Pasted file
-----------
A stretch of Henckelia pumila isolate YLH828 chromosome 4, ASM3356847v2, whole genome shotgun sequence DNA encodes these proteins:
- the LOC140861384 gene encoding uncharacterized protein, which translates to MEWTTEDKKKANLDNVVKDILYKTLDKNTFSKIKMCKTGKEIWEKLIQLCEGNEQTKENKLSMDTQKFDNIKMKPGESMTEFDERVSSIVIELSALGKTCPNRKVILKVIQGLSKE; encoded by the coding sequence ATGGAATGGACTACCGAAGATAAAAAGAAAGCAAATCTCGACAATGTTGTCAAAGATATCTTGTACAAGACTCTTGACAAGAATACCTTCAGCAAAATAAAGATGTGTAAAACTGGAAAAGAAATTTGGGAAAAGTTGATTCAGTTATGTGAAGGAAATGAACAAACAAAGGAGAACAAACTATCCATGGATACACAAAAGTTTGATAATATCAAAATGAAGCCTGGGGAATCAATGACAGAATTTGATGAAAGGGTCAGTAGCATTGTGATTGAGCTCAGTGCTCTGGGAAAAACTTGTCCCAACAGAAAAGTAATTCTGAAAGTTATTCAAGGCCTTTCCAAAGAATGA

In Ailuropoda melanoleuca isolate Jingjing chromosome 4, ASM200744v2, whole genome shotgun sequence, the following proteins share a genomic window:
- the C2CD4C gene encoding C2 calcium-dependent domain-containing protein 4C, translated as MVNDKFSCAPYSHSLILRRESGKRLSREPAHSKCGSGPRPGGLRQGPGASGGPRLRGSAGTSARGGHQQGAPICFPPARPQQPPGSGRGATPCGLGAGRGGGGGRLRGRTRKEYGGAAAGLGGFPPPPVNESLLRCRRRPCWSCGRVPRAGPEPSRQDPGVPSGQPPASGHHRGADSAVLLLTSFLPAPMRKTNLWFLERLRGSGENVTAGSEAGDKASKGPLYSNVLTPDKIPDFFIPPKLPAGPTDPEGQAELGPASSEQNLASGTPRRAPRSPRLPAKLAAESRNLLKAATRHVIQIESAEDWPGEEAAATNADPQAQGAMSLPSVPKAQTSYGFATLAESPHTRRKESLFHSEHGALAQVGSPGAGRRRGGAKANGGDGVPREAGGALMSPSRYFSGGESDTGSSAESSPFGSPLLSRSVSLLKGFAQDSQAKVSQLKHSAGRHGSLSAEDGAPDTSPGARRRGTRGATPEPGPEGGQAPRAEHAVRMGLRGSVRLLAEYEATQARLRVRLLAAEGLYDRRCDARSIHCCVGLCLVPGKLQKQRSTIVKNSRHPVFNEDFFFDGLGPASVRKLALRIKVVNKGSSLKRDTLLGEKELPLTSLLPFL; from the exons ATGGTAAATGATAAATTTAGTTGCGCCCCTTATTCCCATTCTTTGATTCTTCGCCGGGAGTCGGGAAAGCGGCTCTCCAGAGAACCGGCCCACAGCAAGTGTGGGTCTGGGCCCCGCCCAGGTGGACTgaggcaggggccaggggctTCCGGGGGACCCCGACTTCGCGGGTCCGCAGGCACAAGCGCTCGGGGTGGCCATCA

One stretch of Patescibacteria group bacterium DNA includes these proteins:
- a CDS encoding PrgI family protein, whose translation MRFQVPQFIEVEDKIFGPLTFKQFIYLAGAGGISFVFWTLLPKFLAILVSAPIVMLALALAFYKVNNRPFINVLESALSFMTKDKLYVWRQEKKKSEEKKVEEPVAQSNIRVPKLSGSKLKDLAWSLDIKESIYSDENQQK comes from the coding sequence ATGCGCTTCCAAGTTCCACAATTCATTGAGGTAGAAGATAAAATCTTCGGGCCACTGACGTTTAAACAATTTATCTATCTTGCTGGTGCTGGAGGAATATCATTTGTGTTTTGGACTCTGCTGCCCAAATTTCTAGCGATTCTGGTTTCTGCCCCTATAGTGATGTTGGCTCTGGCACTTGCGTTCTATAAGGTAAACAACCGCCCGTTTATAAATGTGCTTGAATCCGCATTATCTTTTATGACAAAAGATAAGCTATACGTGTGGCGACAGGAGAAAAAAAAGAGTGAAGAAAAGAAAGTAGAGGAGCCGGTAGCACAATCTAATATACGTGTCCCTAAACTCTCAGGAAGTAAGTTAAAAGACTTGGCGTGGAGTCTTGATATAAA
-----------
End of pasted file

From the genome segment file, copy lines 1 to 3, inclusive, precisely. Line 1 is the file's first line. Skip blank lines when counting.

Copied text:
A stretch of Henckelia pumila isolate YLH828 chromosome 4, ASM3356847v2, whole genome shotgun sequence DNA encodes these proteins:
- the LOC140861384 gene encoding uncharacterized protein, which translates to MEWTTEDKKKANLDNVVKDILYKTLDKNTFSKIKMCKTGKEIWEKLIQLCEGNEQTKENKLSMDTQKFDNIKMKPGESMTEFDERVSSIVIELSALGKTCPNRKVILKVIQGLSKE; encoded by the coding sequence ATGGAATGGACTACCGAAGATAAAAAGAAAGCAAATCTCGACAATGTTGTCAAAGATATCTTGTACAAGACTCTTGACAAGAATACCTTCAGCAAAATAAAGATGTGTAAAACTGGAAAAGAAATTTGGGAAAAGTTGATTCAGTTATGTGAAGGAAATGAACAAACAAAGGAGAACAAACTATCCATGGATACACAAAAGTTTGATAATATCAAAATGAAGCCTGGGGAATCAATGACAGAATTTGATGAAAGGGTCAGTAGCATTGTGATTGAGCTCAGTGCTCTGGGAAAAACTTGTCCCAACAGAAAAGTAATTCTGAAAGTTATTCAAGGCCTTTCCAAAGAATGA

In Ailuropoda melanoleuca isolate Jingjing chromosome 4, ASM200744v2, whole genome shotgun sequence, the following proteins share a genomic window: